Here's a quick introduction to using a cheap FTDI FT2232H based module (left-hand side on the photo) as a JTAG programmer together with the OpenOCD JTAG software for ARM and MIPS devices. The module I am using for thіs purpose is a DLP Design DLP-USB1232H, which is available from various sources (Digikey, Mouser, Saelig, and probably others) for 20-30 bucks plus shipping, depending on where you live.
By properly connecting the correct pins of the DLP-USB1232H to the target JTAG
device (I used an Olimex STM32-H103 eval board for testing) you can easily abuse the DLP-USB1232H as JTAG programmer. As I chose the proper DLP-USB1232H GPIOs for the TRST and (S)RST pins, OpenOCD even worked out of the box, without having to change a single line of code.
The only thing that's required is to provide OpenOCD with an interface config file that uses the usbjtag "layout". I have already submitted that config file upstream, I guess it should be merged soonish.
The usage is then pretty simple:
$ openocd -f interface/dlp-usb1232h.cfg -f board/olimex_stm32_h103.cfg
And in another xterm:
$ telnet localhost 4444 > init > reset halt > flash write_image erase fancyblink.bin 0x08000000 > reset
This flashes the given fancyblink.bin image onto the STM32-H103 eval board via the DLP-USB1232H JTAG programmer, where fancyblink.bin is an example program from my libopenstm32 project (that aims to create a full-blown firmware library for ST STM32 microcontrollers, similar to what avr-libc does for AVRs). Contributions for libopenstm32 (license is GPLv3 or later) are highly welcome btw., hint hint...
$ git clone git://libopenstm32.git.sourceforge.net/gitroot/libopenstm32/libopenstm32
Full schematics, datasheets, and detailed instructions for the JTAG programmer are available from a small page I created in my Random Projects wiki, which is intended for the various smaller projects I'm working on that don't warrant getting their own domain, wiki, etc:
The Random Projects wiki is open-for-all btw, feel free to use it for any freeish, software or hardware projects of your own if you want.
Anyway, the DLP-USB1232H is a really nice device as it can also be used for many other purposes, such as USB-to-Serial or SPI BIOS chip programming, but more on that in another blog post...
I have upgraded my kernel to Linux 2.6.16 today with some consequences:
SysKonnect Yukon2 support (EXPERIMENTAL)" option supports my network card just fine now, no need for external sk98lin drivers anymore (gah, I bet this URL will break in a few hours). For googling purposes: I have the following card:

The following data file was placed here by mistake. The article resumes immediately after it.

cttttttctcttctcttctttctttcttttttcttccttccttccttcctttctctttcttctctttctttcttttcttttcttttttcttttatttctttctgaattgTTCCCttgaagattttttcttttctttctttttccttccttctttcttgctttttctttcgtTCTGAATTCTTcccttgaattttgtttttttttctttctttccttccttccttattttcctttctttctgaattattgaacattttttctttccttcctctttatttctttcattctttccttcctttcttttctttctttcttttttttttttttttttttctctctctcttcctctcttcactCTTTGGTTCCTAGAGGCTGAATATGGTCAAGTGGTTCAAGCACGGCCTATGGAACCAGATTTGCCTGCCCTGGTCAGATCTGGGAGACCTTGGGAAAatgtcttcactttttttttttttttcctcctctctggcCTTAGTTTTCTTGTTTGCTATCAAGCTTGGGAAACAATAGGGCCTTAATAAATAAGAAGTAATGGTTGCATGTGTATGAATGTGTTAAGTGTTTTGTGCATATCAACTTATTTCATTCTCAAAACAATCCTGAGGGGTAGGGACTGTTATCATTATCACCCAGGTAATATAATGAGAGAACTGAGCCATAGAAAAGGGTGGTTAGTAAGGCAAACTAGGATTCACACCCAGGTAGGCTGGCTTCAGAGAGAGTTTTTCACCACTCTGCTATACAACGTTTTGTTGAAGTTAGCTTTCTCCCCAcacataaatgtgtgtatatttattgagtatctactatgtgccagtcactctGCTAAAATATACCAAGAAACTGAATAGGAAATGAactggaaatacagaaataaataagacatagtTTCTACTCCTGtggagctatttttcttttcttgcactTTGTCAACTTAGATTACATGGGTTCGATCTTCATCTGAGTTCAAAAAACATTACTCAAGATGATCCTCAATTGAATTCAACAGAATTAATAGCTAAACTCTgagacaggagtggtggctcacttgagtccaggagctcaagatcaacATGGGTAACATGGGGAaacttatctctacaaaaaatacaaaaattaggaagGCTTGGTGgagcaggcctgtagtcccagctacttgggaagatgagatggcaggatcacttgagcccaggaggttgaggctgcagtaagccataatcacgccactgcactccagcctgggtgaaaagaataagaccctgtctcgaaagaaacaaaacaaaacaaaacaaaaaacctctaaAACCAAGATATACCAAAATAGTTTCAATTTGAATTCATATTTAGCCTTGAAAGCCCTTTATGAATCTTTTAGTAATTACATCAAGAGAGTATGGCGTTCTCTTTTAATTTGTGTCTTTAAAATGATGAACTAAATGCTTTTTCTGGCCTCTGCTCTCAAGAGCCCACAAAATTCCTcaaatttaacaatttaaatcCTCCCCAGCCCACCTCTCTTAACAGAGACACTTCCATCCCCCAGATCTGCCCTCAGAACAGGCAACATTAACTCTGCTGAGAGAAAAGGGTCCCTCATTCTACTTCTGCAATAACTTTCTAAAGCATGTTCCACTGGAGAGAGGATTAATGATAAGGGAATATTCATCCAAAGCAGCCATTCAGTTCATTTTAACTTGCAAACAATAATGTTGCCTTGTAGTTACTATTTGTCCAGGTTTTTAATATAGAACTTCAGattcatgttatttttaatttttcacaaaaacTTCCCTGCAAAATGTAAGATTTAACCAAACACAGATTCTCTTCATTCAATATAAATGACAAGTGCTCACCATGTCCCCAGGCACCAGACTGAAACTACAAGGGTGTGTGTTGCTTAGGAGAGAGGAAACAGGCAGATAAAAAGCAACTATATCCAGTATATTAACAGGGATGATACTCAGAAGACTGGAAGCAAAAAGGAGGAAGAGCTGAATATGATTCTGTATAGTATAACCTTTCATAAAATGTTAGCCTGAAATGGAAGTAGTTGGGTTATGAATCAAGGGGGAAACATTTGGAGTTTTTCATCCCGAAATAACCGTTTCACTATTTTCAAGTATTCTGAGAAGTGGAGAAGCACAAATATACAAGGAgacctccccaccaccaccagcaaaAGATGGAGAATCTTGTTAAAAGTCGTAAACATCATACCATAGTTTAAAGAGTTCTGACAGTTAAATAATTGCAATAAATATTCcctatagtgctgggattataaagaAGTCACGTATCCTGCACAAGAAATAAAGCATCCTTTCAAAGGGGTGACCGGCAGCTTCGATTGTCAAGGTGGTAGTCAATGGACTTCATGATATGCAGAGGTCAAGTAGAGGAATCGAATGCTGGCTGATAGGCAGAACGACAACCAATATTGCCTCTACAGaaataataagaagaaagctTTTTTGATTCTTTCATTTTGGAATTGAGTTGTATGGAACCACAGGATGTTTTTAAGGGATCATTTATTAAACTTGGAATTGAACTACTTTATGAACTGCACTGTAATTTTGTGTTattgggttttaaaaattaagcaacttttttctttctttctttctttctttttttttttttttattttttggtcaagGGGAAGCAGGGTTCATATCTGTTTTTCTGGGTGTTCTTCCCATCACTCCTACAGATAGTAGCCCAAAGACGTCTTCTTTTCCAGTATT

Ethernet controller: Marvell Technology Group Ltd. 88E8036 Fast Ethernet Controller (rev 10).
Intel PRO/Wireless 2200BGwireless network card without having to use external drivers. However, the driver does not allow you to put the card into monitor mode. The code is there, it just isn't enabled, for whatever reason. I have created a trivial patch, but it seems that someone else has already fixed this issue. Just in case anyone cares, here's my patch:
diff -Naur linux-2.6.16.orig/drivers/net/wireless/ipw2200.c linux-2.6.16/drivers/net/wireless/ipw2200.c --- linux-2.6.16.orig/drivers/net/wireless/ipw2200.c 2006-03-20 06:53:29.000000000 +0100 +++ linux-2.6.16/drivers/net/wireless/ipw2200.c 2006-03-24 01:27:15.000000000 +0100 @@ -38,6 +38,9 @@ #define DRV_COPYRIGHT "Copyright(c) 2003-2005 Intel Corporation" #define DRV_VERSION IPW2200_VERSION +#define CONFIG_IPW2200_MONITOR "y" + + #define ETH_P_80211_STATS (ETH_P_80211_RAW + 1) MODULE_DESCRIPTION(DRV_DESCRIPTION);
You should better copy+paste the patch from the HTML source or it might break...
Update 2006-03-24: The loop-aes v3.1c patches apply just fine. I almost forgot to mention the NVIDIA changes...
High (arbitrary remote code execution under the user ID running the player) when streaming an ASF file from a malicious server, medium (local code execution under the user ID running the player) if you play a malicious ASF file locally. At the time the buffer overflow was fixed there was no known exploit.
Users of the older MPlayer 1.0pre7try2 should apply this patch in order to fix the security issue. CVS users should update to the most recent revision.
I tried to do the latter, but I stumbled over several problems. First, I noticed and filed a bug (I think) in Debian's libavcodec-dev package which prevented a successful compile. After a few more problems I gave up and stayed with 1.0pre7try2 by applying the above-mentioned patch. I'll wait a few more days until the MPlayer developers fix the build issues in CVS...
There's no known exploit in the wild yet, but I bet it won't take too long until one appears. So better fix your Mplayer!
Just a quick update on Amaya Rodrigo's recent post on Planet Debian about xbubble's upstream author sending a patch for the Debian xlibs-dev transition: I have uploaded a (hopefully) fixed version of the package yesterday => one step closer to the end of the transition.
Addicting game, btw., give it a try!